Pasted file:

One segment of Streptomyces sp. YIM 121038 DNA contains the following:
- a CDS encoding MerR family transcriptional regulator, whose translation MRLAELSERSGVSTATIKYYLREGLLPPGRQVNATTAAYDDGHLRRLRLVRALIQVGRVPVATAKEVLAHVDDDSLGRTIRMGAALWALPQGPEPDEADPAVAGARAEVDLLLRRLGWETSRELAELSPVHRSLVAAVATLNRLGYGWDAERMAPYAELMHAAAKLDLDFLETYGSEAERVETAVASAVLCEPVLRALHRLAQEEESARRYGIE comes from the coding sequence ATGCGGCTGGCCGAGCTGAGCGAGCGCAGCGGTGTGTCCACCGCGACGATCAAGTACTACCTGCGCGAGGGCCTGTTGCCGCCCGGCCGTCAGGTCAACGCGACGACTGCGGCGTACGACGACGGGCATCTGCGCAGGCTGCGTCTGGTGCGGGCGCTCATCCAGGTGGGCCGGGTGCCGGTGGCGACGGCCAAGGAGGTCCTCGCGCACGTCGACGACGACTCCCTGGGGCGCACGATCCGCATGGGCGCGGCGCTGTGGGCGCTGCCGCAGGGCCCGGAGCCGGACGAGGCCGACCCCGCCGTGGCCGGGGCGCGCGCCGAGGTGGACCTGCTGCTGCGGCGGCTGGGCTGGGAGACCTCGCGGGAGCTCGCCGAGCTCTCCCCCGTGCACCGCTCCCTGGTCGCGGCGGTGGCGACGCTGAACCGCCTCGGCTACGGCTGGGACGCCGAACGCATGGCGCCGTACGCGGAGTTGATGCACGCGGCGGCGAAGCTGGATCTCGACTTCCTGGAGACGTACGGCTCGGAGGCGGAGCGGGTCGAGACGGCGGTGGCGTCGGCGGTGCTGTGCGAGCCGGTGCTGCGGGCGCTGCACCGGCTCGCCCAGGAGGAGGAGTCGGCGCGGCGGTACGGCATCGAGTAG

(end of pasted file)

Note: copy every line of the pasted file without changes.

One segment of Streptomyces sp. YIM 121038 DNA contains the following:
- a CDS encoding MerR family transcriptional regulator, whose translation MRLAELSERSGVSTATIKYYLREGLLPPGRQVNATTAAYDDGHLRRLRLVRALIQVGRVPVATAKEVLAHVDDDSLGRTIRMGAALWALPQGPEPDEADPAVAGARAEVDLLLRRLGWETSRELAELSPVHRSLVAAVATLNRLGYGWDAERMAPYAELMHAAAKLDLDFLETYGSEAERVETAVASAVLCEPVLRALHRLAQEEESARRYGIE comes from the coding sequence ATGCGGCTGGCCGAGCTGAGCGAGCGCAGCGGTGTGTCCACCGCGACGATCAAGTACTACCTGCGCGAGGGCCTGTTGCCGCCCGGCCGTCAGGTCAACGCGACGACTGCGGCGTACGACGACGGGCATCTGCGCAGGCTGCGTCTGGTGCGGGCGCTCATCCAGGTGGGCCGGGTGCCGGTGGCGACGGCCAAGGAGGTCCTCGCGCACGTCGACGACGACTCCCTGGGGCGCACGATCCGCATGGGCGCGGCGCTGTGGGCGCTGCCGCAGGGCCCGGAGCCGGACGAGGCCGACCCCGCCGTGGCCGGGGCGCGCGCCGAGGTGGACCTGCTGCTGCGGCGGCTGGGCTGGGAGACCTCGCGGGAGCTCGCCGAGCTCTCCCCCGTGCACCGCTCCCTGGTCGCGGCGGTGGCGACGCTGAACCGCCTCGGCTACGGCTGGGACGCCGAACGCATGGCGCCGTACGCGGAGTTGATGCACGCGGCGGCGAAGCTGGATCTCGACTTCCTGGAGACGTACGGCTCGGAGGCGGAGCGGGTCGAGACGGCGGTGGCGTCGGCGGTGCTGTGCGAGCCGGTGCTGCGGGCGCTGCACCGGCTCGCCCAGGAGGAGGAGTCGGCGCGGCGGTACGGCATCGAGTAG